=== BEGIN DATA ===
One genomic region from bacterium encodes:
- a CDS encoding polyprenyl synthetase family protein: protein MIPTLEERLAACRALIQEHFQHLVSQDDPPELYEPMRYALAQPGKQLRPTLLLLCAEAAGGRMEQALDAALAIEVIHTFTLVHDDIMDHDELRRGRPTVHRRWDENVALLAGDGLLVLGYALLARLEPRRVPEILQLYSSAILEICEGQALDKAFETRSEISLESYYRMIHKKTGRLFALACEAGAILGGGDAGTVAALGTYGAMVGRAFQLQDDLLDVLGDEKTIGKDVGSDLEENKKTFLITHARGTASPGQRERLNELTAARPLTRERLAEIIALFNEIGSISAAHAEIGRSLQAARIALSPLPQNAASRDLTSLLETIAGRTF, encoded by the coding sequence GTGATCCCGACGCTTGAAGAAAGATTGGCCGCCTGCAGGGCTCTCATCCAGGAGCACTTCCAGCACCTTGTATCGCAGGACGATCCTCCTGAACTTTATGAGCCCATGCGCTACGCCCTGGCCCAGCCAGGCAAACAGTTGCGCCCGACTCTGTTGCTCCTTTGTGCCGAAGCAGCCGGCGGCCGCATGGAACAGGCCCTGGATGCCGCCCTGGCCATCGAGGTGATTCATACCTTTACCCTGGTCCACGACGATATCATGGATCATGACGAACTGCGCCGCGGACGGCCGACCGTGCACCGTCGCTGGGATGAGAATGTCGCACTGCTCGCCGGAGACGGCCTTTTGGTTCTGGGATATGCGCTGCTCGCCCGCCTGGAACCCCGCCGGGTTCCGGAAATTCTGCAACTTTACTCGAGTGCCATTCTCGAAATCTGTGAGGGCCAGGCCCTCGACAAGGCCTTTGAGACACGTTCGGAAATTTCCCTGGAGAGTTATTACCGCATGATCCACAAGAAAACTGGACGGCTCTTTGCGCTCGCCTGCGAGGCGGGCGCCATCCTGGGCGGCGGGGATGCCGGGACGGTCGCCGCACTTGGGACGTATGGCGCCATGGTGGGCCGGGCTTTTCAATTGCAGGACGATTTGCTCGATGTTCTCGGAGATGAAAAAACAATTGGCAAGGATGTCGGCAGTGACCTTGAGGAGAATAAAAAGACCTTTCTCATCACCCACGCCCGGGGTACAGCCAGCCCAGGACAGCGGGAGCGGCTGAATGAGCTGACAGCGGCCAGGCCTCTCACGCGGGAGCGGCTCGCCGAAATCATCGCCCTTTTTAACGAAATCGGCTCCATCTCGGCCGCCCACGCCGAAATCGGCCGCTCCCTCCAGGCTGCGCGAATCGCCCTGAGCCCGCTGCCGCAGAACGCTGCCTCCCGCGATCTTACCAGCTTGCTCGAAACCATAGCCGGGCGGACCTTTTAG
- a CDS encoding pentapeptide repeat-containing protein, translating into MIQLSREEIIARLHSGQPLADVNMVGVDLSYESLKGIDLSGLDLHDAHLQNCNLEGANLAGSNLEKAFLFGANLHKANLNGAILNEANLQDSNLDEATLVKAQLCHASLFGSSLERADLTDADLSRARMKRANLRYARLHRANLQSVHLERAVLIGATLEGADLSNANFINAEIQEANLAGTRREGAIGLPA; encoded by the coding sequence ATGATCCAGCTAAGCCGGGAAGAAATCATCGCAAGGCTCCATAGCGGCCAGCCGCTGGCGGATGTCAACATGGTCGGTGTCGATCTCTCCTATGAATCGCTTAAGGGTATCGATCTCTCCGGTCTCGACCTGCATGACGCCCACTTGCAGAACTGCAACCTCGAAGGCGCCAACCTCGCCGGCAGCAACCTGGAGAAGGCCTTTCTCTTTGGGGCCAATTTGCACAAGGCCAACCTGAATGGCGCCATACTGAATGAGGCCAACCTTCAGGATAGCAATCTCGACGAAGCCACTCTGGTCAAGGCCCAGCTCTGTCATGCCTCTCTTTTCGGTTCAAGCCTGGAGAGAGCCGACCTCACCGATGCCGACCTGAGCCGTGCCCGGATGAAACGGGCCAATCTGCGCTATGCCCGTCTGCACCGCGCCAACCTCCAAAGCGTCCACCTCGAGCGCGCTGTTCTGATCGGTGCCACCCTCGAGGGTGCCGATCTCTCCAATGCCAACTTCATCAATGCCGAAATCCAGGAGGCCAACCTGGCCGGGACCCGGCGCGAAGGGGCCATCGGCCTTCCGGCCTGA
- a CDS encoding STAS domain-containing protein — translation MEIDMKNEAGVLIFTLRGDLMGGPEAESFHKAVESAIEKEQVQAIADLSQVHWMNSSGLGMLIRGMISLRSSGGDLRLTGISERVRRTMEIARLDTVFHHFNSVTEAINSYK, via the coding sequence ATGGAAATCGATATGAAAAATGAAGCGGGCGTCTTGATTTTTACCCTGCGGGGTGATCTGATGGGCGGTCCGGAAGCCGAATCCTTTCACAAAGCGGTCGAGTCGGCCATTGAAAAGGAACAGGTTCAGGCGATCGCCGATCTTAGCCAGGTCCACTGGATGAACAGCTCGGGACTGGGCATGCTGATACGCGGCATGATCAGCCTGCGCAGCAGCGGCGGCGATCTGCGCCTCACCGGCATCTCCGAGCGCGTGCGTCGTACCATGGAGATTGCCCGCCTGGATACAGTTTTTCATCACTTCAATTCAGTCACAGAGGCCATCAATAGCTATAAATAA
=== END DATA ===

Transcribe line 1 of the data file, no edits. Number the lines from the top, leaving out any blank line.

One genomic region from bacterium encodes: